Survivors’ Loss Benefits – Supporting Families Following a Fatal Car Accident in Michigan
Despite overwhelming public debate regarding Michigan’s auto no-fault, there is seldom disagreement regarding one of its greatest and most aspirational benefits – financial security for families following a tragedy. And that security is most needed in the aftermath of a fatal car accident in Michigan. When Michigan families face such tragedies as the wrongful death of a loved one, our auto no-fault system is there to help. Survivor’s loss benefits, MCL 500.301 et seq, help bridge the financial gap caused by a person’s passing in a fatal car accident in Michigan.
Who Can Claim Survivors’ Loss Benefits
The specific survivors’ loss statute is pretty simple and clear – “dependents of the deceased.” However, this phrase is often confused with other circumstances defining a dependent, such as income tax law. With regard to survivors’ loss benefits, dependency rules are unique to the No-Fault Act.
Michigan’s no-fault law automatically presumes certain individuals as dependents, including spouses, minor child, and adult children who are financially dependent or rely on the deceased for housing due to being physically or mentally incapacitated from earning. But sometimes, things aren’t quite to cut and dry. As Michigan auto accident attorneys, we’ve handled cases where the lines are a little less clear. Are any others considered dependents? Is anyone else eligible for survivors’ loss benefits after a fatal car accident in Michigan? As is often the answer – it depends.
Time Restrictions For Fatal Auto Accident Claims
Michigan’s No-Fault Act places strict time restrictions on when a deceased individual’s dependents can collect no-fault benefits. The dependents of an individual killed in a car accident must provide notice of the deceased’s death to the no-fault insurer within one year of the accident.
Additionally, the so-called “one-year-back rule” says the dependents of an individual killed in a car crash may only recover no-fault benefits for the one-year period immediately preceding the filing of a lawsuit. In essence, this rule requires that the dependents of the victim bring a lawsuit within one year of the victim’s death.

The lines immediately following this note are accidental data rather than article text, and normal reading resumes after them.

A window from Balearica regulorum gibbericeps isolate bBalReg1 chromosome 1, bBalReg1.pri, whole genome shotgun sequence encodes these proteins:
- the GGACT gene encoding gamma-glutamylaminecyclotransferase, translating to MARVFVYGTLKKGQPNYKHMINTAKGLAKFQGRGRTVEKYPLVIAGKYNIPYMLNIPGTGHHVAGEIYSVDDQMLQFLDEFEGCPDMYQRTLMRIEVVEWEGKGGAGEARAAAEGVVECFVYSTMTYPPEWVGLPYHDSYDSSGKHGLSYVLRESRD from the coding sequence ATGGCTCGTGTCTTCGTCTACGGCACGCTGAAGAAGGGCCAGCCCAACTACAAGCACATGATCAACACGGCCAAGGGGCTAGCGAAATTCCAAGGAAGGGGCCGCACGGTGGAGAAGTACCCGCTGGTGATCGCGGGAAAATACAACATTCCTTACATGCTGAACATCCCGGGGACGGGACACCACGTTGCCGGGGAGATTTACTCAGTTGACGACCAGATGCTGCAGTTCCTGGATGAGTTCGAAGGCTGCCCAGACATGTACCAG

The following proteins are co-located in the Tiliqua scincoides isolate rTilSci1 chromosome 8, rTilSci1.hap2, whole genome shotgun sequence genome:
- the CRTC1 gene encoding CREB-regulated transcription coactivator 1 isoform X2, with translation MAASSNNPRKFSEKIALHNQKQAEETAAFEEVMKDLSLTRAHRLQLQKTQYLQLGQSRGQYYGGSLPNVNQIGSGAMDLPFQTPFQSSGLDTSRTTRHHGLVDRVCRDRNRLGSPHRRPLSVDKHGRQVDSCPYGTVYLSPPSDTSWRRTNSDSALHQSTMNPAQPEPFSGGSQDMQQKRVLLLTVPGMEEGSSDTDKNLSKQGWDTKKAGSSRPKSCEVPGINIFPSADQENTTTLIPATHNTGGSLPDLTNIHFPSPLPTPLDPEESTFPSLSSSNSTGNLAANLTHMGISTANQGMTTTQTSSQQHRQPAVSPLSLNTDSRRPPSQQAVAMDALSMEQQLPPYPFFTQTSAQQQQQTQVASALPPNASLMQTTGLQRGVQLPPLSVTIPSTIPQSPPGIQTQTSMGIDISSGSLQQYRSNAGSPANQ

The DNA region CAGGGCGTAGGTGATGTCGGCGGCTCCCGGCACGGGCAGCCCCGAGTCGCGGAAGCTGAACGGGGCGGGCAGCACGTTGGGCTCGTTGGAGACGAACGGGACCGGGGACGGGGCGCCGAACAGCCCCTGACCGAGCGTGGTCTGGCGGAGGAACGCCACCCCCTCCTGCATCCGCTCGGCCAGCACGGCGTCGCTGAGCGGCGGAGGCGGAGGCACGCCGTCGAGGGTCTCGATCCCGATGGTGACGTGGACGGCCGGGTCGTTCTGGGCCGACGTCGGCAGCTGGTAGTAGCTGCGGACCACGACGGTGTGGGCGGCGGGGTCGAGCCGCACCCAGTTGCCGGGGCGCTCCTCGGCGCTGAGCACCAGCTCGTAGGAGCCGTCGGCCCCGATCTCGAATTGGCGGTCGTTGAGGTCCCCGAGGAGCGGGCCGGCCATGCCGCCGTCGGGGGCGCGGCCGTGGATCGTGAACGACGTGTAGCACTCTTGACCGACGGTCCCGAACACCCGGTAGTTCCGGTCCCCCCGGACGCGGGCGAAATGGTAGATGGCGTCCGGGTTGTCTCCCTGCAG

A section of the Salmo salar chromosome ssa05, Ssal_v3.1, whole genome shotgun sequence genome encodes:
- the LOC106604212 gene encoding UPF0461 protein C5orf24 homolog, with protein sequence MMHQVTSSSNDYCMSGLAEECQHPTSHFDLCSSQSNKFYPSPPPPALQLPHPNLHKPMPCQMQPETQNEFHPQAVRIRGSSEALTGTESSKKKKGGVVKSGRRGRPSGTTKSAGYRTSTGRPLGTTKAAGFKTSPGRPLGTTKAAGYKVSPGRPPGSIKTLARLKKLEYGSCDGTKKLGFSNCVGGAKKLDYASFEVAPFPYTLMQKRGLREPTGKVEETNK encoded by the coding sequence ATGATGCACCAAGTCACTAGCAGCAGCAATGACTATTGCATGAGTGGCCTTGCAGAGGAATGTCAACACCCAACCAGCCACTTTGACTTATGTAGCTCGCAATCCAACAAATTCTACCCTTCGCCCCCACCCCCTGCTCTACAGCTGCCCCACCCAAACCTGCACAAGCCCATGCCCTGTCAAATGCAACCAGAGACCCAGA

Because of these mandatory time restrictions, dependents of loved ones killed in motor vehicle collisions are encouraged to immediately contact a Michigan auto accident attorney, who can ensure they receive the full slate of benefits to which they are entitled.
Establishing Dependency Isn’t Always Straightforward
Section 3110(2) of the No-Fault Law states addresses non-conclusive dependents:
“In all other cases, questions of dependency and the extent of dependency shall be determined in accordance with the facts as they exist at the time of death.”
Yet one must read this Section alongside Section 3110(3) that states:
“The dependency of any other person terminates upon the death of the person and continues only so long as the person is under the age of 18 years, physically or mentally incapacitated from earning, or engaged full time in a formal program of academic or vocational education or training.”
Let’s use two examples to show these concepts at work.
Suppose that the deceased is a grown adult who took care of his infirm, elderly parent by providing the elderly parent shelter, food, or financial support. Can the elderly parent be a dependent? The answer should be yes. Here, the elderly parent relied on the adult child for basic necessities. In addition, the elderly parent was incapacitated from earning. In other words, the elderly parent can be included as a dependent for purposes of Section 3110(2) and is not excluded by Section 3110(3). In fact, this was the holding in Vovak v. Detroit Auto. Inter-Ins. Exch., 98 Mich. App. 81, 83 (1980).
Now suppose that the deceased is a young woman who left behind her healthy, 30-something, working fiancé that she financially supported by paying rent, buying groceries, and providing insurance. Can the fiancé be a dependent? Here, the answer is likely no. Yes, the fiancé can likely establish factual dependency under Section 3110(2). The fiancé, however, becomes excluded by operation of Section 3110(3) because the fiancé is an adult who is not incapacitated from earning and not in school full-time.
Whether such results are fair is beyond the purview of this author. But it is another example of how the quirky rules of our no-fault law can have serious consequences for those affected by tragedy.
What Are Survivors’ Loss Benefits
Surviving dependents are entitled to survivors’ loss benefits under no-fault law as well as funeral and burial expenses. Survivors’ loss benefits are payable for up to three years following the accident. Benefits are payable up to 85% of the deceased’s monthly gross income and subject to a monthly cap of $5,755 (October 1, 2020 – September 31, 2021). After-tax income lost fringe benefits, and replace service expenses comprise survivors’ loss benefits. Subsection 3107(1)(a) of the No-Fault Act describes these benefits as:
“loss… of contributions of tangible things of economic value… that dependents of the deceased… would have received for support during their dependency… if the deceased had not suffered the accidental bodily injury causing death and expenses, not exceeding $20 per day, reasonably incurred by these dependents during their dependency… in obtaining ordinary and necessary services in lieu of those that the deceased would have performed for their benefit if the deceased had not suffered the injury causing death.”
If your family is suffering in the aftermath of a fatal car accident in Michigan, our attorneys are here to support you. We will help ensure your loved one’s benefits obtain the survivors’ loss benefits they are entitled to. Call us today at 517-394-7500 or fill out an online form. The initial case review is free and we don’t collect anything until you win or settle your case.